Date of Award
Master of Science
Food Science and Human Nutrition
Lawrence A. Johnson
Soy protein products are gaining importance as ingredients in the food industry. A number of soybean meals have been investigated as starting materials for the production of soy protein ingredients. Hexane-extracted and flash-desolventized soybean meals, known as white flakes (WF), are most commonly used, but have disadvantages of containing solvent residue and being too expensive for processing identity-preserved soybeans. Gas-supported screw pressing (GSSP) is a new soybean oil-extraction process that combines screw pressing with injecting carbon dioxide (CO2) under pressure. The objective of the present research was to investigate GSSP meal and its protein products by determining yields, composition, functional properties, preservation methods and sensory properties. The properties of GSSP meal proteins were compared to traditional soy protein products produced from WF.
For the laboratory-scale study, analytical, chemical and functionality tests were performed on the starting materials and isolated soy proteins. Soy protein isolate (SPI) prepared from GSSP meal had higher protein yield, fat content, water-holding capacity (WHC) and viscosity, and better emulsification and fat-binding properties than SPIs prepared from WF.
The SPIs produced in the pilot plant were analyzed for composition and functionality. Hydrogen peroxide (H2O2) treated SPIs were compared to jet-cooked SPIs. GSSP SPIs did not differ in functionality from SPIs prepared from WF, except for having lower solubility and poorer foaming properties. H2O2 used as a preservative improved solubility, emulsification and foaming properties and reduced glycinin and β–conglycinin (β–con) denaturation.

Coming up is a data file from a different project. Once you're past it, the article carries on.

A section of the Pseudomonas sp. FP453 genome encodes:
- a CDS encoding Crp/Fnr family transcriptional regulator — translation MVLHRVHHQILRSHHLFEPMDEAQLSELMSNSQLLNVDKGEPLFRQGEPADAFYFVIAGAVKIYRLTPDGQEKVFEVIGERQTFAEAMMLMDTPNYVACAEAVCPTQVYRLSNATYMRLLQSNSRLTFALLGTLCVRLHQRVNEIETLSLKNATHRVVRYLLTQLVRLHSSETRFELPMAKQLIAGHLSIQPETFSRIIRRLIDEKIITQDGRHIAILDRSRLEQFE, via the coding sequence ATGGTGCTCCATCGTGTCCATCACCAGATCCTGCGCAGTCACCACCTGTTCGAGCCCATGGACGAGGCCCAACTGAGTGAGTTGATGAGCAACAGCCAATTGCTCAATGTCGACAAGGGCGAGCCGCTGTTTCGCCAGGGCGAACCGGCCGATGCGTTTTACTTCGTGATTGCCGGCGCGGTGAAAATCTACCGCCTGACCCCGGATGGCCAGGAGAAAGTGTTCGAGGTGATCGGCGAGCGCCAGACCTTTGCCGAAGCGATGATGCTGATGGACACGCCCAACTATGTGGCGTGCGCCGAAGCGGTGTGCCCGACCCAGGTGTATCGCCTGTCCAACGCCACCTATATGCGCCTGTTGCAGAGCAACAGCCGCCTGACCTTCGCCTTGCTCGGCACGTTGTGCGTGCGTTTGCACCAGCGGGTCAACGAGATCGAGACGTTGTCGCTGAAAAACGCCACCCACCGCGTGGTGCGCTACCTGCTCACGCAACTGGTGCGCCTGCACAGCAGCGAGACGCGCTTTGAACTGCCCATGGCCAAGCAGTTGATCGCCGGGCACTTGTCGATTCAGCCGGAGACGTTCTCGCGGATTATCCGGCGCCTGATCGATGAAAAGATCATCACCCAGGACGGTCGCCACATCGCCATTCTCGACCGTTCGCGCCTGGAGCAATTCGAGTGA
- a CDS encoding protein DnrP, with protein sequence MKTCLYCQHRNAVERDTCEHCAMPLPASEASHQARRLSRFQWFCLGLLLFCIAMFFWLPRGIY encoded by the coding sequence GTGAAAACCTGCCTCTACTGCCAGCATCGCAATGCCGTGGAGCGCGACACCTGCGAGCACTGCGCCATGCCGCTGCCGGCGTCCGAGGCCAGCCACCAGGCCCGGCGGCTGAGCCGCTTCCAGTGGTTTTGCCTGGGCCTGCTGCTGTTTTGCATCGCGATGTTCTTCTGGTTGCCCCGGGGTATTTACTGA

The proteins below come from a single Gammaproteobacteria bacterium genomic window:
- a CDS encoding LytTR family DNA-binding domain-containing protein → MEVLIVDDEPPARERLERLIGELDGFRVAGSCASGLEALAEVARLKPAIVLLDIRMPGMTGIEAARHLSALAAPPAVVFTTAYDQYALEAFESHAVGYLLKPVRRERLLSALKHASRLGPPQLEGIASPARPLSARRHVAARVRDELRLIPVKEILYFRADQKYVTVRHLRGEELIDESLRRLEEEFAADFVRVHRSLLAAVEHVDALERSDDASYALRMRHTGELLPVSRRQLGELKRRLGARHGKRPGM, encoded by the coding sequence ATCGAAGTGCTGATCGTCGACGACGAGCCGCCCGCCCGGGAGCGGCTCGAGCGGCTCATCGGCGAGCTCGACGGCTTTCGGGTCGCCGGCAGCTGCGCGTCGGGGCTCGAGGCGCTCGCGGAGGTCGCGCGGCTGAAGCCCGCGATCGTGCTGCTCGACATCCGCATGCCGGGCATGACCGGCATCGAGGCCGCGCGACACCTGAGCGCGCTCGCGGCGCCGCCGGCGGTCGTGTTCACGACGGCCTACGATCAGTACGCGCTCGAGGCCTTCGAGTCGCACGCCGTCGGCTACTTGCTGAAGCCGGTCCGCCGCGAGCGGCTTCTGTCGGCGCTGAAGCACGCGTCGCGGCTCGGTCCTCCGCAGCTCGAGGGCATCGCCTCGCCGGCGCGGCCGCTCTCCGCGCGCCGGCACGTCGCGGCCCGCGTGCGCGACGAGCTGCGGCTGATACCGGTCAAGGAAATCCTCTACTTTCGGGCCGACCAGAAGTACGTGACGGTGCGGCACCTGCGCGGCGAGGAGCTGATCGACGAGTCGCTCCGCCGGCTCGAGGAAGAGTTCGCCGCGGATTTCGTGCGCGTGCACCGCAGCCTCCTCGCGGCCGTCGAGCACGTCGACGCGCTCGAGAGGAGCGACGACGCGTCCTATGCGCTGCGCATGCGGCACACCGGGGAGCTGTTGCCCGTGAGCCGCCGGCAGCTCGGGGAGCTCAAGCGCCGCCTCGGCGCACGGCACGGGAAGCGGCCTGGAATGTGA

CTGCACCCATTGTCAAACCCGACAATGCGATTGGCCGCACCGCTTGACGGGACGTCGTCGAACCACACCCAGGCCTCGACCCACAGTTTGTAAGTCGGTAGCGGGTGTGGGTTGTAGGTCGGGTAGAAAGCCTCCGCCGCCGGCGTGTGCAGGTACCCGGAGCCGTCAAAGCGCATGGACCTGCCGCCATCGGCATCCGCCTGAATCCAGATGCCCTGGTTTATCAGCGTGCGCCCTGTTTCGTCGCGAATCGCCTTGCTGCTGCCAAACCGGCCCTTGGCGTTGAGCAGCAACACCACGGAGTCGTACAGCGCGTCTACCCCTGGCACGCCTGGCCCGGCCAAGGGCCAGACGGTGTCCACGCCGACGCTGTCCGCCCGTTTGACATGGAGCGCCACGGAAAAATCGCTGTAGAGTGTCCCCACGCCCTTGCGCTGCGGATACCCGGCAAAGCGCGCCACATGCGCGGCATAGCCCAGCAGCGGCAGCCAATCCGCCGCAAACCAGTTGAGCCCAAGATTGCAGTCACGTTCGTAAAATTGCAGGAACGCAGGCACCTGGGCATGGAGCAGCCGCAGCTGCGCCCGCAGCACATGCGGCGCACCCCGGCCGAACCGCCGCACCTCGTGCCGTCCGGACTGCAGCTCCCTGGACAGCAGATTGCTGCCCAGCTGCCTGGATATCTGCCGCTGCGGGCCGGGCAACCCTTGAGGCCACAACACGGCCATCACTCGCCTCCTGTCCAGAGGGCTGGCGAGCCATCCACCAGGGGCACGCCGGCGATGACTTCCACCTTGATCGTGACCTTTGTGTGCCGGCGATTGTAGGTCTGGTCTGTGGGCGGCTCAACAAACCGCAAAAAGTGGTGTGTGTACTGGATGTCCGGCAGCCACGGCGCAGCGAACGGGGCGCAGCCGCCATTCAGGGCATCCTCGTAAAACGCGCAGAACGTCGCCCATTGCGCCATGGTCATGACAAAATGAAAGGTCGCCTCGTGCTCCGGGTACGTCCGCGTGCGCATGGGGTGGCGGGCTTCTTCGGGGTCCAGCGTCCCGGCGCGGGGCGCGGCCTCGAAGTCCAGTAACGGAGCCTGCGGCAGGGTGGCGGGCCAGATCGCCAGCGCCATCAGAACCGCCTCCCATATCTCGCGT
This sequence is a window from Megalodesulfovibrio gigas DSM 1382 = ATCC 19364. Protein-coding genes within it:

A descriptive sensory panel study with 12 trained panelists evaluated the aroma, flavor and mouthfeel of SPI and glycinin–rich (gly–rich) and β–conglycinin–rich (β–con–rich) soy protein fractions extracted from both GSSP meal and WF. Protein products prepared from GSSP meal were similar to protein products prepared from WF except for having greater mouthcoating. Regardless of starting material, the gly–rich and β–con–rich fractions had stronger fishy aroma, less floury aroma, less raw beany aroma and less floury flavor than the SPIs. Hunter color LAB data indicated GSSP meal was more yellow (higher b* value) in color compared to WF. SPIs were darker (lower L* value) than than the gly–rich and β –con–rich fractions.
Overall, protein products prepared from GSSP meal were similar in composition, functional and sensory properties to protein products prepared from WF. These findings demonstrate that the GSSP process can produce defatted meals suitable for manufacturing soy protein ingredients. Because GSSP plants can be profitable at low capacity (50 mt/day) compared to solvent extraction (3000 mt/day), GSSP is suitable for processing identitypreserved soybeans that contain value-added traits. Additional benefits are that there are no concerns over residual organic solvents and the process complies with “organic“ definitions.
Zara Matina Nazareth
Nazareth, Zara Matina, "Compositional, functional and sensory properties of protein ingredients" (2009). Graduate Theses and Dissertations. 10482.